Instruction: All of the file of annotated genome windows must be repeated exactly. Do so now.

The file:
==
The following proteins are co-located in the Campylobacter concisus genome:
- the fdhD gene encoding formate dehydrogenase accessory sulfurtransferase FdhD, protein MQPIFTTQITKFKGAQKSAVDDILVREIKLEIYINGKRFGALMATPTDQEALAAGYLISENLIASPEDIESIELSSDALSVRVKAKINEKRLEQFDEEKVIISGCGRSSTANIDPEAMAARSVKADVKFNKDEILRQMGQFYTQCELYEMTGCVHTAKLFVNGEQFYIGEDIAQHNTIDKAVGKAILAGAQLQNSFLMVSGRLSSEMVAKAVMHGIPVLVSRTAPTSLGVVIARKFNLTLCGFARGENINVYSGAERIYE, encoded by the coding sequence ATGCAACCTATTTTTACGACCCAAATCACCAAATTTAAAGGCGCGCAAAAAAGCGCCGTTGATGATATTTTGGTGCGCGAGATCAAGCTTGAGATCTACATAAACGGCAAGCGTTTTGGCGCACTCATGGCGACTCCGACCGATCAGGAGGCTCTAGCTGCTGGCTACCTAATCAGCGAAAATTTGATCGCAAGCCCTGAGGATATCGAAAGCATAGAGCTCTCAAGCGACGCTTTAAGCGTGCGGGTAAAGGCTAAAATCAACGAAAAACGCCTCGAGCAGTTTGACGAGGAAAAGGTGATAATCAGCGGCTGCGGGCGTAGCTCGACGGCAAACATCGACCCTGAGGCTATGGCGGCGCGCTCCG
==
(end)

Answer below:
The following proteins are co-located in the Campylobacter concisus genome:
- the fdhD gene encoding formate dehydrogenase accessory sulfurtransferase FdhD, protein MQPIFTTQITKFKGAQKSAVDDILVREIKLEIYINGKRFGALMATPTDQEALAAGYLISENLIASPEDIESIELSSDALSVRVKAKINEKRLEQFDEEKVIISGCGRSSTANIDPEAMAARSVKADVKFNKDEILRQMGQFYTQCELYEMTGCVHTAKLFVNGEQFYIGEDIAQHNTIDKAVGKAILAGAQLQNSFLMVSGRLSSEMVAKAVMHGIPVLVSRTAPTSLGVVIARKFNLTLCGFARGENINVYSGAERIYE, encoded by the coding sequence ATGCAACCTATTTTTACGACCCAAATCACCAAATTTAAAGGCGCGCAAAAAAGCGCCGTTGATGATATTTTGGTGCGCGAGATCAAGCTTGAGATCTACATAAACGGCAAGCGTTTTGGCGCACTCATGGCGACTCCGACCGATCAGGAGGCTCTAGCTGCTGGCTACCTAATCAGCGAAAATTTGATCGCAAGCCCTGAGGATATCGAAAGCATAGAGCTCTCAAGCGACGCTTTAAGCGTGCGGGTAAAGGCTAAAATCAACGAAAAACGCCTCGAGCAGTTTGACGAGGAAAAGGTGATAATCAGCGGCTGCGGGCGTAGCTCGACGGCAAACATCGACCCTGAGGCTATGGCGGCGCGCTCCG